AB: What advice would you give to a songwriter that is just beginning to get out into the musical world?
BR: I would say hone your craft until it is something unique and special. Like I said, I don’t think doing music is a right and I just feel like a lot of people that I’ve met are like “Oh, I’m a talented enough person. I should be able to just make a good living doing this and that’s it.” Just like anybody else should be able to be a banker or a…whatever. And because music is, there’s a ton of people who want to do it and there’s not necessarily as much money in it as an industry as there is in other industries, we’re not really providing a necessary commodity. It’s not like food or oil. So, you’ve got a lot of people who want to do this thing that’s, in the grand scheme of things, kind of unnecessary. So you just need to be extraordinarily good at that. So I would say write a lot of songs and get good at it. Get good at whatever it is that you’re good at.
AB: Where to you hope to find yourself in ten years?
BR: I hope to find myself happy, and doing music in some form, and improving on what I’m doing.
AB: What is your favorite part of what you do?
BR: My favorite part of what I do is that it’s something you can really never master and it’s a lot of different things together. It’s not just about songwriting, it’s not just about singing, it’s not just about anything. There’s, kind of, the blessing and the curse of it is that you do a lot of different things to be an artist. You’re kind of a little bit of a CEO and a little bit of a marketing person and a little bit of a finance person and a little bit of musician, everything. I think that’s good and bad.
AB: What is one thing people may be surprised to learn about you?
BR: Umm, Benji, you want to chime in on this?
Benji (tour manager): He’s got some very characteristic ways in which he talks with his hands. They’re, like, uniquely his.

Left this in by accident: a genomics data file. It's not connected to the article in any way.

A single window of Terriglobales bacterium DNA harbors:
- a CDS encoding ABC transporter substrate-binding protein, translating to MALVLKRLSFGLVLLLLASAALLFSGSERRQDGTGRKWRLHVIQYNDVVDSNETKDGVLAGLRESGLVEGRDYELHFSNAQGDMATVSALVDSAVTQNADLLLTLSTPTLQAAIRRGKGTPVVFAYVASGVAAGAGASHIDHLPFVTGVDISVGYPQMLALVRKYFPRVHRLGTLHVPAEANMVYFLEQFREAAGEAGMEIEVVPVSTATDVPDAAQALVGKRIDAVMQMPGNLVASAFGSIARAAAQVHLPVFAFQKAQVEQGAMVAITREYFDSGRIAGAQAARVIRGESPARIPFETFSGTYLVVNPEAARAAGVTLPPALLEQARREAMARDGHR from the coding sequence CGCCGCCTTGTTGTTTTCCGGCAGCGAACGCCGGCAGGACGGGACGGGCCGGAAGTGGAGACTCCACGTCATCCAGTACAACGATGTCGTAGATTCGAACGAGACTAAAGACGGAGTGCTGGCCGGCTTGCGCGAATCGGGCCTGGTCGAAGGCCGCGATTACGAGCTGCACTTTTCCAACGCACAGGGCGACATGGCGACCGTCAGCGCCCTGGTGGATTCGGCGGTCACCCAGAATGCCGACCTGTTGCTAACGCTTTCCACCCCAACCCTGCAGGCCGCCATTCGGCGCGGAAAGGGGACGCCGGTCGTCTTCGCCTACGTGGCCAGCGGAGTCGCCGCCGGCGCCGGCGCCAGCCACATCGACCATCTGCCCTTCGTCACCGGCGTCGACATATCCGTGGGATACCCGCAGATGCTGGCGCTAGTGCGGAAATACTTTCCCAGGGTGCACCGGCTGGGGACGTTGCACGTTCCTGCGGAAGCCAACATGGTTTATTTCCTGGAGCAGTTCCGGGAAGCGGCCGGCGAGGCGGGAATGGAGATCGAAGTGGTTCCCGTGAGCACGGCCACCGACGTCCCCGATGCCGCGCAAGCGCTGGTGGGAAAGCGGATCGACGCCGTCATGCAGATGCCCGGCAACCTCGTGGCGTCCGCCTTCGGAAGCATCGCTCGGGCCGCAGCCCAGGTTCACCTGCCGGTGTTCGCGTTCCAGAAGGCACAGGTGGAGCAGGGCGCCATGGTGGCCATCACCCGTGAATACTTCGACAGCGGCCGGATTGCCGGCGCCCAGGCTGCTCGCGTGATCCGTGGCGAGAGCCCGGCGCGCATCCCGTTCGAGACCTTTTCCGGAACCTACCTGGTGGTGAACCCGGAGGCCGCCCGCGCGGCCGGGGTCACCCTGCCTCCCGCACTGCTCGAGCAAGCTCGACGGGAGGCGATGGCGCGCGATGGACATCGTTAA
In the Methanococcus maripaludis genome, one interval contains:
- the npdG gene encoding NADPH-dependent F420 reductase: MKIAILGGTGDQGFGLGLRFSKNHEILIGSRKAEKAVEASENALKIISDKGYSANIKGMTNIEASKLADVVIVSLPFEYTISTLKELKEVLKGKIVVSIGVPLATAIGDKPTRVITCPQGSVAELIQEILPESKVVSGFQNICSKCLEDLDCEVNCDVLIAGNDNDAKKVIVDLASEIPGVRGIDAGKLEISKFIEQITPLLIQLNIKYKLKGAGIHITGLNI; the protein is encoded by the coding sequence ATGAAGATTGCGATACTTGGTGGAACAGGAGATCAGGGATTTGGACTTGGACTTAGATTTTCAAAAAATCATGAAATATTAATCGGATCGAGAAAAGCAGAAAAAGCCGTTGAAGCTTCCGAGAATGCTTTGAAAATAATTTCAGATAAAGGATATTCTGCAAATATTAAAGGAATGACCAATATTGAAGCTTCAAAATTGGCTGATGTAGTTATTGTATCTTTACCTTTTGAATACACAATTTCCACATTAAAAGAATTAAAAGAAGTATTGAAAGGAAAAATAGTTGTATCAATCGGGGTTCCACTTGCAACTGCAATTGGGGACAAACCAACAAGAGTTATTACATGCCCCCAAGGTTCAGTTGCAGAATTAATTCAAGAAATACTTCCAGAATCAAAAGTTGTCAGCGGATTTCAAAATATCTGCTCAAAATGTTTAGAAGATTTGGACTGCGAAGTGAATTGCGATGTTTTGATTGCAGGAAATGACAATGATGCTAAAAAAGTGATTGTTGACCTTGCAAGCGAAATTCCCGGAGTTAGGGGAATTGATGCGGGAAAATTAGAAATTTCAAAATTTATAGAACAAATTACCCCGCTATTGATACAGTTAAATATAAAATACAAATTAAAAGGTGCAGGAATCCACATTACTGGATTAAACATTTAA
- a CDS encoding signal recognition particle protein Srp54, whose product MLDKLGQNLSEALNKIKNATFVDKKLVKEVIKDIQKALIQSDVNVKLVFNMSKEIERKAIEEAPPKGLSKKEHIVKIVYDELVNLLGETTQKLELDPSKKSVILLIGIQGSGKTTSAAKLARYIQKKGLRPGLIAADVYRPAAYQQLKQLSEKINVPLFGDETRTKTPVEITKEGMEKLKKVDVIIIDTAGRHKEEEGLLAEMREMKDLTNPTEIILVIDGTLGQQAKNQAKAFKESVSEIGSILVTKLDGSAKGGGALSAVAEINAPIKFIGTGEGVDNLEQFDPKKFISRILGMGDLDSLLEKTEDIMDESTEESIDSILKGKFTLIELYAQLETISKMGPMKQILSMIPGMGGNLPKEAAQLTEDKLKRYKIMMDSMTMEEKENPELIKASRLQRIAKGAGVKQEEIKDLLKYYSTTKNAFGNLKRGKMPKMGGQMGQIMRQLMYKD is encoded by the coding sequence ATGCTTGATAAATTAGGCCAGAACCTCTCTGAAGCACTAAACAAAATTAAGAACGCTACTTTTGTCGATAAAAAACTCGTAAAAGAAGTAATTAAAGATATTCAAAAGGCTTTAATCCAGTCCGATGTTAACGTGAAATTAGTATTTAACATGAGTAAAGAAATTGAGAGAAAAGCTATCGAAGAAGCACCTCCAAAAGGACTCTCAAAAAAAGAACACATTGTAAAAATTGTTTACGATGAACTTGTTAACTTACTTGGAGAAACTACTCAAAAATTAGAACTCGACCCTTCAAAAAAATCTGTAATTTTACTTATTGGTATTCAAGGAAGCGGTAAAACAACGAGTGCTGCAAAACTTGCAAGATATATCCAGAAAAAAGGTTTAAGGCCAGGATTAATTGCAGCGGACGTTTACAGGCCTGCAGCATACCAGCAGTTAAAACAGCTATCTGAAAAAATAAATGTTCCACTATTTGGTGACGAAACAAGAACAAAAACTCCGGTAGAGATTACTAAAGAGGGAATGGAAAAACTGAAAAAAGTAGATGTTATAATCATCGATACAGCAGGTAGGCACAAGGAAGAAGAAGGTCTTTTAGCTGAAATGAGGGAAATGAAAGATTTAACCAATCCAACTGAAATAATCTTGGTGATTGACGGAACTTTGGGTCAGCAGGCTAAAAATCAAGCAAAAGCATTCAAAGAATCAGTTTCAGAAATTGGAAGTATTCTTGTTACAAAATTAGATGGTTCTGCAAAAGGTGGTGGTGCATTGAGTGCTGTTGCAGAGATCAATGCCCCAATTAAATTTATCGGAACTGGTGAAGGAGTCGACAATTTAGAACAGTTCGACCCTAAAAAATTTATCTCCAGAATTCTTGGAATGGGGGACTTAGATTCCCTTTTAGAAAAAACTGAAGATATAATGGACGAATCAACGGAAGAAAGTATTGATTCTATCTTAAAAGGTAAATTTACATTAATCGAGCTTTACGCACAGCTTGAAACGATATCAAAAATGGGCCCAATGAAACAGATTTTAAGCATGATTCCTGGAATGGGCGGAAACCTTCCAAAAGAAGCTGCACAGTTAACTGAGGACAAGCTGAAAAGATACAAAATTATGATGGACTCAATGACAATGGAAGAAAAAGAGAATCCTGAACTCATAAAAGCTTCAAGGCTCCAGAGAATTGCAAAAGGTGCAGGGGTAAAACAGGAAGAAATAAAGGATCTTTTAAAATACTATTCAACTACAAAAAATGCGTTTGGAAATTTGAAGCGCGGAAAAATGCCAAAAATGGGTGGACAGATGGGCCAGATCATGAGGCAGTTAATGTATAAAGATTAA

BR: Oh, really? What is it?
Benji: (Doing hand motions) Just a lot of palms down swiping. There’s a lot of hand chops, sort of slicing for emphasis. I feel like in a show you usually talk in a mic so there’s not much hands, just wave. But when he talks he’s got some pretty specific chops.
BR: We’ll take that. I talk with my hands. (laughs)
AB: If you could collaborate with any artist, who would it be?
BR: Uh, I’d say it probably just depends on the day you ask me. Maybe Allison Krauss today. Allison, if you’re listening, you have the voice of an angel.
AB: What has been the biggest obstacle you’ve had to face, if any, in your career?
BR: Balance. I would say, um, yeah, it’s kind of a constant tight rope walk in a lot of aspects as far as, like, staying inspired, balancing staying inspired and staying disciplined. Balancing, working hard but kind of, like, protecting your home life. I think just keeping things in balance is a difficult thing
AB: If you could speak to all of your fans at once, what would you want to say to them?
BR: Thank you because, in small increments, they are the only thing that allows me to pay for my life and to give me a job doing this. Without people listening or being excited about it, I would be in another profession. So I would say thank you.